7 Tricks For Instant Energy
When you’re most vulnerable to fatigue and stress, you need a foolproof plan to help you fight it. These eight strategies ensure you will wake up refreshed and recharged, remain alert throughout the day, and wind down just in time for a good night’s sleep.
1. Wake Up Time
Don’t: Sleep in
Do: Get up at the same time and bath yourself in light
This enables your circadian rhythms, which are governed by your body’s “master clock” in the hypothalamus gland, to stay in synch with the 24-hour day. In the absence of light, your body’s sleep-wake cycle wants to delay by an average of 12 minutes every day and work on a 24.2-hour rhythm.
“That means your body wants to keep pushing your bedtime to later,” says Mariana Figueiro, PhD, program director of Rensselaer Polytechnic Institute’s Lighting Research Center. “But if you let that happen and still have to get up at the same time every day, you’re going to be tired.”
To keep your circadian rhythms in time, aim for 30 minutes of light as early as possible every morning, even on a Saturday, by enjoying a half-hour stroll outdoors or having your breakfast by a sunny window. If your schedule forces you to wake up while it’s still dark outside, crank up the indoor lights – every little bit may help.
Don’t: Load up on carbs
Do: Eat more protein
Although carbs can give you a burst of rapid fuel, they can also be an energy drain if you consume too many. Nutrition experts at the University of Illinois reported in a recent study that people who reduced the amount of carbohydrates in their diets and raised the amount of protein reported feeling more energetic.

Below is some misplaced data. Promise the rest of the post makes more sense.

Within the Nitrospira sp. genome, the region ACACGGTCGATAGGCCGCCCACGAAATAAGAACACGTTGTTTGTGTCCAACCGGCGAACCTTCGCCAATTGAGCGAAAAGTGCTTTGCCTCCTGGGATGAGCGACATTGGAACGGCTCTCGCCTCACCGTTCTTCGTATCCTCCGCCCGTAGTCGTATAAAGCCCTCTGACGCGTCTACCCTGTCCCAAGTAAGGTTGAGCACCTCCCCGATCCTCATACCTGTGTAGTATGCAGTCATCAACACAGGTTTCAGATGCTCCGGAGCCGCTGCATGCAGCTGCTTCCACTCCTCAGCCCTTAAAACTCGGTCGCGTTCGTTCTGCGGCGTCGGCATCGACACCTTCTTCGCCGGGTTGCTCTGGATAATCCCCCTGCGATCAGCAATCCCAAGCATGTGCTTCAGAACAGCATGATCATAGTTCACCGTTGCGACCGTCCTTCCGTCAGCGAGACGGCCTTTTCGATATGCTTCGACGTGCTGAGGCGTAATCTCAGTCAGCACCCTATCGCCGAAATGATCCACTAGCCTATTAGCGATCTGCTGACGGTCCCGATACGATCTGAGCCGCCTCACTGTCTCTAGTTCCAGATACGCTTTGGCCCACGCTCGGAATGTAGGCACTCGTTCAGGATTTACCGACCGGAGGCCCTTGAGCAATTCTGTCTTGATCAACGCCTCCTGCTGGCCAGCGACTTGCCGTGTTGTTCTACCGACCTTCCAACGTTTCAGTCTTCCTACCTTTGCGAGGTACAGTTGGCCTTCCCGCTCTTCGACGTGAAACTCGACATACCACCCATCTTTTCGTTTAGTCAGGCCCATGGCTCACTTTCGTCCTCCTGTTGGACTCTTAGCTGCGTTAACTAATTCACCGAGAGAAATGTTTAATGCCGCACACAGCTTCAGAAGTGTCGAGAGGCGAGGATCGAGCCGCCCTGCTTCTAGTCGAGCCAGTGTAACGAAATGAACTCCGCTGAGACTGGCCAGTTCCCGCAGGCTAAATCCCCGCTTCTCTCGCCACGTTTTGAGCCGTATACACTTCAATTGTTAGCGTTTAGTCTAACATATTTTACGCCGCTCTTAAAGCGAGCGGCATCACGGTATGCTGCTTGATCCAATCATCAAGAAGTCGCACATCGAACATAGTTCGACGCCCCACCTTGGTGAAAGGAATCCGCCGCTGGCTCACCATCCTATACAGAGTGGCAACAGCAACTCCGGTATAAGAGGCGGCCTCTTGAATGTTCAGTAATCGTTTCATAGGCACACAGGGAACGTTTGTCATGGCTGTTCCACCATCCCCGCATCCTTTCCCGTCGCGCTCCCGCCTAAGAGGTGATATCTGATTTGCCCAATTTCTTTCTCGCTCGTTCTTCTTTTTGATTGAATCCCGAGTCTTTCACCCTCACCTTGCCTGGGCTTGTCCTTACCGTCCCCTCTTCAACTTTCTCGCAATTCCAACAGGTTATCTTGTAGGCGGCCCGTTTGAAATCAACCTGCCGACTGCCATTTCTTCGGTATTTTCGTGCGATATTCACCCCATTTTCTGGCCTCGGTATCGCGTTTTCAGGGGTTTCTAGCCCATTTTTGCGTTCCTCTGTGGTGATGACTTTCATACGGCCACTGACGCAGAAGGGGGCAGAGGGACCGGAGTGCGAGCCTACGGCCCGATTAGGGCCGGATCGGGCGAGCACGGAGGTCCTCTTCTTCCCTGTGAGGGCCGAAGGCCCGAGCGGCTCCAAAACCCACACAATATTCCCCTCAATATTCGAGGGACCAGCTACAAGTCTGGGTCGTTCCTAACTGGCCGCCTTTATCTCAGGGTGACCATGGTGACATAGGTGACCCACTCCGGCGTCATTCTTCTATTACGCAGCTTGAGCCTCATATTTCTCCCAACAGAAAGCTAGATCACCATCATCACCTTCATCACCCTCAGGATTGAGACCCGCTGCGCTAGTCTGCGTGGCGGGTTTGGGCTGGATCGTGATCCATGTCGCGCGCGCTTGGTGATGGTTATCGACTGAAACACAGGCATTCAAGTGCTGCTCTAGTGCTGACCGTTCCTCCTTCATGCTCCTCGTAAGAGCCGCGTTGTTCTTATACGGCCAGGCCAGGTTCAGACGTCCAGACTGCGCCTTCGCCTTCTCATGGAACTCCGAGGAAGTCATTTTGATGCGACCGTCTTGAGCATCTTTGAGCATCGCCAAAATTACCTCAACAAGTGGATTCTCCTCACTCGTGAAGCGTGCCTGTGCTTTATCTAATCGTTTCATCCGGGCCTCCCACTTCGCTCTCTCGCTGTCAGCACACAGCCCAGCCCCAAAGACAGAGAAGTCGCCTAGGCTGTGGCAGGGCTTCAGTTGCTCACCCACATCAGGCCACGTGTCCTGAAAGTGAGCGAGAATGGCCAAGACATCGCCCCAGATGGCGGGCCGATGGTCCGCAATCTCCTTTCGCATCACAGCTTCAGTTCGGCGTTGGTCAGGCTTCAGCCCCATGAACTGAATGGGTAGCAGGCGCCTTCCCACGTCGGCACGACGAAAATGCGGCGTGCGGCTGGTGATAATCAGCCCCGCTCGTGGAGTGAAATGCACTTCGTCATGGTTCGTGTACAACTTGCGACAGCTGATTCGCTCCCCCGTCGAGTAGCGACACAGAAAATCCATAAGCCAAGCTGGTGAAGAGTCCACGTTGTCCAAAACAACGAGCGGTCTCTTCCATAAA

Keep your daily intake of healthy carbs below 150 g: five servings of vegetables; two servings of fruit; and three or four servings of starchy (preferably whole grain) carbohydrates such as bread, rice, pasta, and cereal. For instance:
3. Drinking Coffee Times
Don’t: Downing several cups first thing in the morning
Do: Save a cup for later in the day
You don’t just need it in the morning. Caffeine keeps you operating at a high level by blocking the effects of adenosine, a sleep-inducing brain chemical that accumulates as the day wears on. By the time adenosine builds up to the point where you start feeling sleepy—generally, late in the afternoon—the effects of your morning caffeine will have worn off, says James K. Wyatt, PhD, director of the Sleep Disorders Service and Research Center at Rush University Medical Center. “Having 1/2 to 1 cup of coffee or its caffeine equivalent during the late afternoon, when the pressure to sleep is high, will keep you energized,” he says.